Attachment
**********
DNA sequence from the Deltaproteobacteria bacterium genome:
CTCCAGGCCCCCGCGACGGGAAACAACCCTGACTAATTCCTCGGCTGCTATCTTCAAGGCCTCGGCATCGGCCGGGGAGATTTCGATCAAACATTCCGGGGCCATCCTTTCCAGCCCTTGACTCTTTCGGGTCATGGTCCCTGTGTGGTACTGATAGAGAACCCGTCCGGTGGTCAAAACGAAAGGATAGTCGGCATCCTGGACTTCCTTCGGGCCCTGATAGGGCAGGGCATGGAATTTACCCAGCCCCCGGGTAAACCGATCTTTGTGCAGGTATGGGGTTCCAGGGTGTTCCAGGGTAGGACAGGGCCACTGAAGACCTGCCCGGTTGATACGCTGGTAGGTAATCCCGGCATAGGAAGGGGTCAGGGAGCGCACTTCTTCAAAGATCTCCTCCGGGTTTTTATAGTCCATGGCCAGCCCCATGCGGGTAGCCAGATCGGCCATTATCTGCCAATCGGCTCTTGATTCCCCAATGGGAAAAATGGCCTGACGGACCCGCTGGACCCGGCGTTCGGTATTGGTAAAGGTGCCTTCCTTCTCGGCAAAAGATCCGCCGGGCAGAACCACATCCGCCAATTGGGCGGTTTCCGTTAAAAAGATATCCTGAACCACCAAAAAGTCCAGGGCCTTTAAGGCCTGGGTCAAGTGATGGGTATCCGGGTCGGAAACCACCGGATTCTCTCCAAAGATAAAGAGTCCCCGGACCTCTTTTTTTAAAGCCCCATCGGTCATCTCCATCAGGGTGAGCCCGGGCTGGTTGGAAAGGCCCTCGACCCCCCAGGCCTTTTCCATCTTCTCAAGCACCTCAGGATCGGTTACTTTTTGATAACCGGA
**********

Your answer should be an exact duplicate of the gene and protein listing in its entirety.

DNA sequence from the Deltaproteobacteria bacterium genome:
CTCCAGGCCCCCGCGACGGGAAACAACCCTGACTAATTCCTCGGCTGCTATCTTCAAGGCCTCGGCATCGGCCGGGGAGATTTCGATCAAACATTCCGGGGCCATCCTTTCCAGCCCTTGACTCTTTCGGGTCATGGTCCCTGTGTGGTACTGATAGAGAACCCGTCCGGTGGTCAAAACGAAAGGATAGTCGGCATCCTGGACTTCCTTCGGGCCCTGATAGGGCAGGGCATGGAATTTACCCAGCCCCCGGGTAAACCGATCTTTGTGCAGGTATGGGGTTCCAGGGTGTTCCAGGGTAGGACAGGGCCACTGAAGACCTGCCCGGTTGATACGCTGGTAGGTAATCCCGGCATAGGAAGGGGTCAGGGAGCGCACTTCTTCAAAGATCTCCTCCGGGTTTTTATAGTCCATGGCCAGCCCCATGCGGGTAGCCAGATCGGCCATTATCTGCCAATCGGCTCTTGATTCCCCAATGGGAAAAATGGCCTGACGGACCCGCTGGACCCGGCGTTCGGTATTGGTAAAGGTGCCTTCCTTCTCGGCAAAAGATCCGCCGGGCAGAACCACATCCGCCAATTGGGCGGTTTCCGTTAAAAAGATATCCTGAACCACCAAAAAGTCCAGGGCCTTTAAGGCCTGGGTCAAGTGATGGGTATCCGGGTCGGAAACCACCGGATTCTCTCCAAAGATAAAGAGTCCCCGGACCTCTTTTTTTAAAGCCCCATCGGTCATCTCCATCAGGGTGAGCCCGGGCTGGTTGGAAAGGCCCTCGACCCCCCAGGCCTTTTCCATCTTCTCAAGCACCTCAGGATCGGTTACTTTTTGATAACCGGA